The Homeability Advice™
If you have a tub with unique dimensions and none of the solutions identified above will work, you may want to consider removing the tub and replacing it with a shower stall. A prefab shower stall, the ones with a small threshold at the entrance, can oftentimes be installed in less than a day for $1,000-$5,000. To learn more about prefab shower stalls, read Homeability’s guide on Prefab Shower Stalls. One of the most future-proof solutions is to install a shower with “no threshold” present at the entrance (aka curbless shower). A curbless shower will take longer to install and will typically cost a minimum of $10,000 to install. To learn more about the benefits of curbless showers visit the following article: Curbless Showers – A Great Age-Proof Bathing Solution!
If you are unsure which, if any of the solutions listed above is right for your tub and physical needs, a local Occupational Therapist can be hired to help you in determining which one is right for you.
One drawback of bathtub boards and bathtub benches is that they make it impossible to tuck the shower curtain inside the tub and therefore make it more difficult to keep the water inside. To learn more about selecting an appropriate shower curtain, visit our Accessible Shower Curtain guide.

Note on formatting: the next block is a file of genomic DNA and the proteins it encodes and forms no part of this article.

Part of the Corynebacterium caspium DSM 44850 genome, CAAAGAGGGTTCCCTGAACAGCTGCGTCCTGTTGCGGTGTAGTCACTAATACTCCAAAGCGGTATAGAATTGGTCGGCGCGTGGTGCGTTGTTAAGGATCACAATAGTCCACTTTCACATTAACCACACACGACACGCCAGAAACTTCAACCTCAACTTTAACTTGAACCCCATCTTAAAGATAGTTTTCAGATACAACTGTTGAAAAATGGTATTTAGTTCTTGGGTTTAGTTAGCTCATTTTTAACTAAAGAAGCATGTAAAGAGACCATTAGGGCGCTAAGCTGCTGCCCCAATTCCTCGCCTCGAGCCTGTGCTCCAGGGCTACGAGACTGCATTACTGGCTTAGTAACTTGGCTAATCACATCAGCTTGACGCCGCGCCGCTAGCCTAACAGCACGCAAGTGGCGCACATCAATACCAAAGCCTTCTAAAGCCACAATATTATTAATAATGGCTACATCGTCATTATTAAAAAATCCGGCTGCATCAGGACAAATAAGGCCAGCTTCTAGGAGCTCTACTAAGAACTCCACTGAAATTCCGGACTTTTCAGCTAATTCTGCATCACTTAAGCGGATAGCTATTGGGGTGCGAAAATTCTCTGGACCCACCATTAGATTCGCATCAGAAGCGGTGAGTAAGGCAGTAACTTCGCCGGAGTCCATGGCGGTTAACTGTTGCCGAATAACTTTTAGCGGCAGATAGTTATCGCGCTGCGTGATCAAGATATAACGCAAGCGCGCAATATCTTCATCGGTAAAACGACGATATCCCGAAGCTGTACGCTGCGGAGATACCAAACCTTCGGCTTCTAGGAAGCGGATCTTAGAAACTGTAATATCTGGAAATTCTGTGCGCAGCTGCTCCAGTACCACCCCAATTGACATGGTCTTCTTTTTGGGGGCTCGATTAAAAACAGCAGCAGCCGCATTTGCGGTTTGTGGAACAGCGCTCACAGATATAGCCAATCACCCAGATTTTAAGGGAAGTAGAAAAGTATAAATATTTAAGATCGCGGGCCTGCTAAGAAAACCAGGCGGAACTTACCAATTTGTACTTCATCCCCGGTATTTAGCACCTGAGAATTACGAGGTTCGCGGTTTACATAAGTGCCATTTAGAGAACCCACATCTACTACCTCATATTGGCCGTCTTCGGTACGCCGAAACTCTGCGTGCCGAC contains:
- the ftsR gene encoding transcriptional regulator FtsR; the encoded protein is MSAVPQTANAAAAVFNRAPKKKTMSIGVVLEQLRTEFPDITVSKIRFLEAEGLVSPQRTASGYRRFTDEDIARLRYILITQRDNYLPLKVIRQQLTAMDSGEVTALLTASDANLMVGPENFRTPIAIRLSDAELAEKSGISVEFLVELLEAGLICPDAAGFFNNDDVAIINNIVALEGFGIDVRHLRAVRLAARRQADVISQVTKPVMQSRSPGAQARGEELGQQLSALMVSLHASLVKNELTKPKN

Sitting while bathing is definitely safer and easier for many people, but it too comes with a drawback, which is that you will be further away from the shower head. A simple remedy is to install a handheld shower head. To learn more about selecting an appropriate one for your needs, visit our Handheld Showerhead guide.
To learn more about other bathing alternatives, read:
- Beginner’s Guide to Accessible Showers
- Tips for Selecting a Prefabricated Accessible Shower
- Comparison of Wall, Floor, & Ceiling Mounted Bath Lifts
- Getting In & Out of the Bathtub: Benches, Lifts & Transfer Chairs
- Slide-in Bathtub Buying Guide